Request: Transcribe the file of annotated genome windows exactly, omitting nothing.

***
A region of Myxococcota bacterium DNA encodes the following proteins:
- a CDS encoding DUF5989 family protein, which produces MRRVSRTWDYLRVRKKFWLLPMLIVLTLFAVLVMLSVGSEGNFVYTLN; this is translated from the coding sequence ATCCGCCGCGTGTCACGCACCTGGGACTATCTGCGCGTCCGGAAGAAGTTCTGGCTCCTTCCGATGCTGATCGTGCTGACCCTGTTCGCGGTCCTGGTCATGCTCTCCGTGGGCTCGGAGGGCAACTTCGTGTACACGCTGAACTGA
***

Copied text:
A region of Myxococcota bacterium DNA encodes the following proteins:
- a CDS encoding DUF5989 family protein, which produces MRRVSRTWDYLRVRKKFWLLPMLIVLTLFAVLVMLSVGSEGNFVYTLN; this is translated from the coding sequence ATCCGCCGCGTGTCACGCACCTGGGACTATCTGCGCGTCCGGAAGAAGTTCTGGCTCCTTCCGATGCTGATCGTGCTGACCCTGTTCGCGGTCCTGGTCATGCTCTCCGTGGGCTCGGAGGGCAACTTCGTGTACACGCTGAACTGA